Feel free to call me a pessimist after initially reading the title of this article, but I have never liked or accepted the concept of making New Year's resolutions. I don't remember exactly when I decided to unsubscribe to the whole "new year, new beginnings" idea, but I know it came from a place of realism rather than pessimism, and feel like it has actually changed my outlook on life as a whole for the better.
When we think of New Year's resolutions, most people automatically think of them as unattainable goals that we set on New Year's Day, only to forget about them before the month's end.
This is the first problem I have with New Year's resolutions, as I do not believe that associating real changes you want to make in your life with an idea of impending failure is productive at all. While some people thrive when they are trying to beat expectations, this is not a sustainable source of motivation for many others.
When you have a constant voice in the back of your mind, or even people around you in real life constantly telling you that you are destined to fail just because so many other people have at their resolutions, it is easy to become consumed with the negative energy.
The threat of impending failure can also cause an unnecessary amount of stress in pursuing an unattainable goal. You truly can do anything if you want it bad enough, but making a resolution to do something like losing a massive amount of weight within one year can be extremely unhealthy. We all should have lofty goals, but achieving them should not come at a cost to our mental or physical health. Sometimes difficult goals can take more than one year to achieve, which should be totally OK.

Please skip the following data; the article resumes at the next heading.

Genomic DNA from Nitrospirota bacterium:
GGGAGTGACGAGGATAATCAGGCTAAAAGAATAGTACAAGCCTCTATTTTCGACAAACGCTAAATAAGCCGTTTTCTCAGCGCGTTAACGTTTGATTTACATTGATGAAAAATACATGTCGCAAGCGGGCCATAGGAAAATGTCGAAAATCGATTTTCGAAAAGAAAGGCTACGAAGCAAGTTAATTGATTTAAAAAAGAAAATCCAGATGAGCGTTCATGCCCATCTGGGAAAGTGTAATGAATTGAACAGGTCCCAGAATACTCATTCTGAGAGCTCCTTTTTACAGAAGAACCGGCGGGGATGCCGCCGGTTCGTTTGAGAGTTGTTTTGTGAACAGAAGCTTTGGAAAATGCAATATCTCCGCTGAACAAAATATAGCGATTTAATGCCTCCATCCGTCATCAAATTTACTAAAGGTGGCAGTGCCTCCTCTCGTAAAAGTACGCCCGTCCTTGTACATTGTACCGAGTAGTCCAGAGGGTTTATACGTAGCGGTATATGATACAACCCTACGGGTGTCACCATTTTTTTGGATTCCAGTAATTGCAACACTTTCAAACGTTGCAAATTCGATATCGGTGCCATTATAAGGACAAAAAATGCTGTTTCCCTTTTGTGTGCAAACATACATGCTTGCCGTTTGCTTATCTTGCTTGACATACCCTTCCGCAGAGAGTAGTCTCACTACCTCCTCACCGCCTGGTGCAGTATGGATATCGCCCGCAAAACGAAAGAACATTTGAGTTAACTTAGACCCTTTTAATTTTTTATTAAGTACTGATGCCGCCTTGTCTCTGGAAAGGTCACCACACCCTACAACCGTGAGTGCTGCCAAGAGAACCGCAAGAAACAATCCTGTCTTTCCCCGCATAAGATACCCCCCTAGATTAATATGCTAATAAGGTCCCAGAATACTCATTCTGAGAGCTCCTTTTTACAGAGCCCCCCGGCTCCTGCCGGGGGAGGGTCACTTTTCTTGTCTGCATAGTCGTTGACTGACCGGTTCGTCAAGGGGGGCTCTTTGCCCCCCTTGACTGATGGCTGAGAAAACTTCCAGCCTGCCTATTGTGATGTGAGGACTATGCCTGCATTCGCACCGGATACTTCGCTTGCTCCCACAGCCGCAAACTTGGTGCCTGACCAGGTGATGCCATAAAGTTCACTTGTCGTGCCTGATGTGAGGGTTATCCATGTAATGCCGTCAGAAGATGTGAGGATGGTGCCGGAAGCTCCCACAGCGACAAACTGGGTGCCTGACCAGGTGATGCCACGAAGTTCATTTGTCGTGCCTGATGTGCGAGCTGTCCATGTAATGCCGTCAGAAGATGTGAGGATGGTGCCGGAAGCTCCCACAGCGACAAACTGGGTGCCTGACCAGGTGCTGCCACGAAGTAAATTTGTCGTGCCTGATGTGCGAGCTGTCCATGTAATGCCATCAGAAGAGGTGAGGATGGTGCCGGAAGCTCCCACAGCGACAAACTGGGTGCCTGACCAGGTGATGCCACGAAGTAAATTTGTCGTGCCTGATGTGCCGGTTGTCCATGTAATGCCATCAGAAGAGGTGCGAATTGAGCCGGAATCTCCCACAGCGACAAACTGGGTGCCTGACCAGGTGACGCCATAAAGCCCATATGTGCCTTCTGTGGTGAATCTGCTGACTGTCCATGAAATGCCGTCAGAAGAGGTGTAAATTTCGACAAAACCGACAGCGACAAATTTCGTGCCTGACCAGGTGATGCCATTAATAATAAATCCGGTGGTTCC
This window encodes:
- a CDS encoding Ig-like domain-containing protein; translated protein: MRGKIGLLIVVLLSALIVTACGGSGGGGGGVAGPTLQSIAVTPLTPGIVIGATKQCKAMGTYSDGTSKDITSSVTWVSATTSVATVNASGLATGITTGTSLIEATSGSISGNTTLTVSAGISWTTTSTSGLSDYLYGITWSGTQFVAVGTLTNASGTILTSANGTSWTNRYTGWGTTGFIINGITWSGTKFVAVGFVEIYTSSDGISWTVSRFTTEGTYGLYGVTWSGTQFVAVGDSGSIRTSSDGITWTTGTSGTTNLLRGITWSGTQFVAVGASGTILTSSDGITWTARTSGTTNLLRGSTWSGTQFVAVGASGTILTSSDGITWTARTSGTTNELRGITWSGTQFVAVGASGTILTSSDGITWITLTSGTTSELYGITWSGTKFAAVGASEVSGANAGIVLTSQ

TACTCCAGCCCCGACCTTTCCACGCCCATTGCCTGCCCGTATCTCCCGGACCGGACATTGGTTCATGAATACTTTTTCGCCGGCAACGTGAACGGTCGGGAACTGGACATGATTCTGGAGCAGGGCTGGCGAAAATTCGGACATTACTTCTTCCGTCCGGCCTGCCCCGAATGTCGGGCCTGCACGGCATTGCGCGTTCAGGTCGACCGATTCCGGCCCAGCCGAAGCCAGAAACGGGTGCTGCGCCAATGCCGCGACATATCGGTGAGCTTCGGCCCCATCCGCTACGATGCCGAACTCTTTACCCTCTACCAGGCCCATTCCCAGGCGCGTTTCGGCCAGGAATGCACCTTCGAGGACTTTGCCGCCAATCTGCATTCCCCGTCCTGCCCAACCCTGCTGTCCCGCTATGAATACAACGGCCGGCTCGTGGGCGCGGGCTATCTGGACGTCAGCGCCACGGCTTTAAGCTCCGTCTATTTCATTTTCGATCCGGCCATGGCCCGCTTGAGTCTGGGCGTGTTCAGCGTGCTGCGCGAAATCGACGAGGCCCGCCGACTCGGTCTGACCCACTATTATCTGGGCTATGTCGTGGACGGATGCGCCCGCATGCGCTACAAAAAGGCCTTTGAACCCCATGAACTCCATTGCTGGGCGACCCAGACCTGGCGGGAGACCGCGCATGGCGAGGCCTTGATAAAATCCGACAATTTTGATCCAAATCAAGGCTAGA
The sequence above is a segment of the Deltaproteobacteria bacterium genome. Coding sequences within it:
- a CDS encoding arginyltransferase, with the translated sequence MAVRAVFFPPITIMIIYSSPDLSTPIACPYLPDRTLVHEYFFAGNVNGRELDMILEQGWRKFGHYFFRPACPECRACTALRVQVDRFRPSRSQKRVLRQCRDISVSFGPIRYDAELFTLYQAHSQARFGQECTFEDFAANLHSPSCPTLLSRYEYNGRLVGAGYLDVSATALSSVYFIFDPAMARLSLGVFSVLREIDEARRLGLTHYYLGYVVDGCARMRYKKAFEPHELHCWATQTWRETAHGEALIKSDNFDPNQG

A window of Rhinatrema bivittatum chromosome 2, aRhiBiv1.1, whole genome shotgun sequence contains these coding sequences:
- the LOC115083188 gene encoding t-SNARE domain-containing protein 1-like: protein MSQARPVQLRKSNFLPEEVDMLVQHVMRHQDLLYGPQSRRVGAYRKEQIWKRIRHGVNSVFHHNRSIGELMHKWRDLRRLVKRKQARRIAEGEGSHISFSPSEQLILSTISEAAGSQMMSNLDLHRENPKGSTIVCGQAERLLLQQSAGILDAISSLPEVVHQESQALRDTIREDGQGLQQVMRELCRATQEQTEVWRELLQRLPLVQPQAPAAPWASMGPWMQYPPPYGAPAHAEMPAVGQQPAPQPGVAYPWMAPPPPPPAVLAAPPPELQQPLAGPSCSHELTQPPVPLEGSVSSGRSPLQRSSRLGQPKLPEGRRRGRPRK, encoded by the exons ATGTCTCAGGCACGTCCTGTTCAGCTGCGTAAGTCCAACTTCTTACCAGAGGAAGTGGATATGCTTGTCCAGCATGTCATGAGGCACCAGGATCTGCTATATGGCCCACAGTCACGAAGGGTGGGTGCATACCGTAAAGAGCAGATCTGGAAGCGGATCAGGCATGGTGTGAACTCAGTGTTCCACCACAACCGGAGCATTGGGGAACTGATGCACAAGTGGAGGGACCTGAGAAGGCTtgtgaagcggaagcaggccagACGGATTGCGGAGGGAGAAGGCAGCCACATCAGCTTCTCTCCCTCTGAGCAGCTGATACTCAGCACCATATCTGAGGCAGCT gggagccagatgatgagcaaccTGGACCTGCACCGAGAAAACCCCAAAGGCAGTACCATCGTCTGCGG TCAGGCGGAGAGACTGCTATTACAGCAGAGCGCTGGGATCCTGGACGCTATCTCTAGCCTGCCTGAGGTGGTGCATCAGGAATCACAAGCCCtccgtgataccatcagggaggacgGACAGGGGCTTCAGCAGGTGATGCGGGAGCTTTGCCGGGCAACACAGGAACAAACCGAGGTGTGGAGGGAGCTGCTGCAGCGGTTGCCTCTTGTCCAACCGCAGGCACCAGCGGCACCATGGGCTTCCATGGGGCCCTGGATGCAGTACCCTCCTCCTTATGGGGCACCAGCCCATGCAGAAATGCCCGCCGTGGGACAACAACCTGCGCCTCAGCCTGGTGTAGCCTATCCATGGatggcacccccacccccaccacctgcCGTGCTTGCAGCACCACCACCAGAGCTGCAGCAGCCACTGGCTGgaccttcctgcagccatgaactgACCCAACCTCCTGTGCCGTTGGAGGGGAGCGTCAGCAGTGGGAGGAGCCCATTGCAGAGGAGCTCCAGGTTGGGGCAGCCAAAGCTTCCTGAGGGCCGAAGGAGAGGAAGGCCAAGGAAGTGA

Then, if you put everything you have into a resolution rather than forgetting about it a week later and still do not achieve it, this again can be detrimental to your health. I am a big advocate for making lifestyle changes rather than following strict diets or quick fixes to problems we have with ourselves. Changing your outlook on life as a whole rather than forcing yourself into a box that fits society's perception of how you should live is healthier, and more sustainable.
This December 31st we can all look forward to a new year, but nothing about January 1, 2018 means that anything about your life is going to instantaneously change. You will be the same person you were just 24 hours before, and have just as much power to change your life as you would any other day of the year.
Have the courage to change in the middle of a month, in the middle of the year. When you set goals when you want and are ready, your intrinsic motivation is likely to be stronger than any fear of breaking a New Year's resolution ever could.